Impact of pulmonary hypertension on outcomes after aortic valve replacement for aortic valve stenosis

Spencer J. Melby, Marc R. Moon, Brian R. Lindman, Marci S. Bailey, Laureen L. Hill, Ralph J. Damiano

Research output: Contribution to journalArticlepeer-review

112 Scopus citations

Abstract

Objective: The presence of pulmonary hypertension historically has been considered a significant risk factor affecting early and late outcomes after valve replacement. Given the number of recent advances in the management of pulmonary hypertension after cardiac surgery, a better understanding of its impact on outcomes may assist in the clinical management of these patients. The purpose of this study was to determine whether pulmonary hypertension remains a risk factor in the modern era for adverse outcomes after aortic valve replacement for aortic valve stenosis. Methods: From January 1996 to June 2009, a total of 1080 patients underwent aortic valve replacement for primary aortic valve stenosis, of whom 574 (53%) had normal systolic pulmonary artery pressures (sPAP) and 506 (47%) had pulmonary hypertension. Pulmonary hypertension was defined as mild (sPAP 35-44 mm Hg), moderate (45-59 mm Hg), or severe (≥ 60 mm Hg). In the group of patients with pulmonary hypertension, 204 had postoperative echocardiograms. Results: Operative mortality was significantly higher in patients with pulmonary hypertension (47/506, 9%, vs 31/574, 5%, P = .02). The incidence of postoperative stroke was similar (P = .14), but patients with pulmonary hypertension had an increased median hospital length of stay (8 vs 7 days, P = .001) and an increased incidence of prolonged ventilation (26% vs 17%, P < .001). Preoperative pulmonary hypertension was an independent risk factor for decreased long-term survival (relative risk 1.7, P = .02). Those with persistent pulmonary hypertension postoperatively had decreased survival. Five-year survival (Kaplan-Meier) was 78% ± 6% with normal sPAP and 77% ± 7% with mild pulmonary hypertension postoperatively, compared with 64% ± 8% with moderate and 45% ± 12% with severe pulmonary hypertension (P < .001). Conclusions: In patients undergoing aortic valve replacement, preoperative pulmonary hypertension increased operative mortality and decreased long-term survival. Patients with persistent moderate or severe pulmonary hypertension after aortic valve replacement had decreased long-term survival. These data suggest that pulmonary hypertension had a significant impact on outcomes in patients undergoing aortic valve replacement and should be considered in preoperative risk assessment.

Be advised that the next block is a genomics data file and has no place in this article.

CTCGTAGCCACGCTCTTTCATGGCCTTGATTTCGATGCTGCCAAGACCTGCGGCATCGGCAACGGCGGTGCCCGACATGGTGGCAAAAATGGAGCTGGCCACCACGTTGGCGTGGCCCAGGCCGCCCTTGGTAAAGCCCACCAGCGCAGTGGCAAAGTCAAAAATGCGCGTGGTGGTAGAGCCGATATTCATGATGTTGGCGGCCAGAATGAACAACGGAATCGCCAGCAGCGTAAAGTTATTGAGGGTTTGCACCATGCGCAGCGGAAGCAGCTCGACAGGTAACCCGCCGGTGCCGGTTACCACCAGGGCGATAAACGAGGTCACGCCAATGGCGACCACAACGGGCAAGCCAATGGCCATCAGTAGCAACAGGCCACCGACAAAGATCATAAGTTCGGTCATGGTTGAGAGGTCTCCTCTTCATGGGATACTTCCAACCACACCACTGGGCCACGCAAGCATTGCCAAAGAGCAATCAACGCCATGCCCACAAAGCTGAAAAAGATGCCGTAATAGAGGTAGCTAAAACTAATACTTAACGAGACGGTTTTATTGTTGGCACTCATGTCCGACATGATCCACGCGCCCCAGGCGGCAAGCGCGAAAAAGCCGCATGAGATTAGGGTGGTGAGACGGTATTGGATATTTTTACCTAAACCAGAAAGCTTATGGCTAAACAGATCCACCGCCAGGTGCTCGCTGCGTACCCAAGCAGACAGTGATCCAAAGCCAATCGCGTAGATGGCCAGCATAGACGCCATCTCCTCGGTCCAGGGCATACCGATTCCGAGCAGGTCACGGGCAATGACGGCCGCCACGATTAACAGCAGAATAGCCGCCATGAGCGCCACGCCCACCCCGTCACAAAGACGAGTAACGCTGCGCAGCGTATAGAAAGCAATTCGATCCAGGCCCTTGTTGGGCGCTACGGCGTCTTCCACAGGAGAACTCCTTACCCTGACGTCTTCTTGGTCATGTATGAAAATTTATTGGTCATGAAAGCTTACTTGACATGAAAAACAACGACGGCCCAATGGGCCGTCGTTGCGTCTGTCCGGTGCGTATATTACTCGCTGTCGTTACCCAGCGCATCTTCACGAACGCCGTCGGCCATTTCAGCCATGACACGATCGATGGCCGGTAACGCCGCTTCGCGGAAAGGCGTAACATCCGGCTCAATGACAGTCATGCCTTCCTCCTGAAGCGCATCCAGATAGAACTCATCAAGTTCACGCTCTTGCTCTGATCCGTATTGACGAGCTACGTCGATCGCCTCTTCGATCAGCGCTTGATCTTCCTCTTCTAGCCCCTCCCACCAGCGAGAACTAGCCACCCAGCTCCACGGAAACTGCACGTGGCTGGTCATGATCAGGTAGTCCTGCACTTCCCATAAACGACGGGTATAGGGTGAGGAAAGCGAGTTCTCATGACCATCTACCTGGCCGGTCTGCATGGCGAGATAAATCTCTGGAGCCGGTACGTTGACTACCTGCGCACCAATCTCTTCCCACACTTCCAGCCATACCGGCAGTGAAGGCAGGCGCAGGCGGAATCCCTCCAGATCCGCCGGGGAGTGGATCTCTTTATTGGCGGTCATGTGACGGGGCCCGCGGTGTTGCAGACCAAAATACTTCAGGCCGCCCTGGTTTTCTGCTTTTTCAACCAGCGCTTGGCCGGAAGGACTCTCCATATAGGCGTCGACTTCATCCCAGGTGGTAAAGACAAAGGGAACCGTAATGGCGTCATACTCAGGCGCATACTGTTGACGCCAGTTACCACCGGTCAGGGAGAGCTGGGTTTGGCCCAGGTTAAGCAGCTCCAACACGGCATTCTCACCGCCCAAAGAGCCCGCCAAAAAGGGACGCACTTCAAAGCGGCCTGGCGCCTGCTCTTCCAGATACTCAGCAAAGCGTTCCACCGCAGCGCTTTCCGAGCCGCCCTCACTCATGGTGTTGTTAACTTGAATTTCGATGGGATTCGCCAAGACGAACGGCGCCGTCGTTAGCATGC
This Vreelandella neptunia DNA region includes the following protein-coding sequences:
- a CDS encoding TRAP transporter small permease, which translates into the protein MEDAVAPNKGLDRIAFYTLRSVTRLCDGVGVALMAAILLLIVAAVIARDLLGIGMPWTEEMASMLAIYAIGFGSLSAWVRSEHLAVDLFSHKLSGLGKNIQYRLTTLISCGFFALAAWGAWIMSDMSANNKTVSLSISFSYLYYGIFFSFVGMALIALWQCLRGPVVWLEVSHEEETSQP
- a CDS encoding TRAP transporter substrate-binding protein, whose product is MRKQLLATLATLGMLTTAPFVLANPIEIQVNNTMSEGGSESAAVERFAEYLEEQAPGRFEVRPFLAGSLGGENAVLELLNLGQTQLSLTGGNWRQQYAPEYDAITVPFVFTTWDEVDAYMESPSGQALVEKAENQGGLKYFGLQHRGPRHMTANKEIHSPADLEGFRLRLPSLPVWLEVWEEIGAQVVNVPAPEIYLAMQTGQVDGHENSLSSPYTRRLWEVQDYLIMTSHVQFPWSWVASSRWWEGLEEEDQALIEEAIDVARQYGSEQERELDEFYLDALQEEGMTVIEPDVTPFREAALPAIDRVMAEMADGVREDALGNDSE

Original languageEnglish
Pages (from-to)1424-1430
Number of pages7
JournalJournal of Thoracic and Cardiovascular Surgery
Volume141
Issue number6
DOIs
StatePublished - Jun 2011

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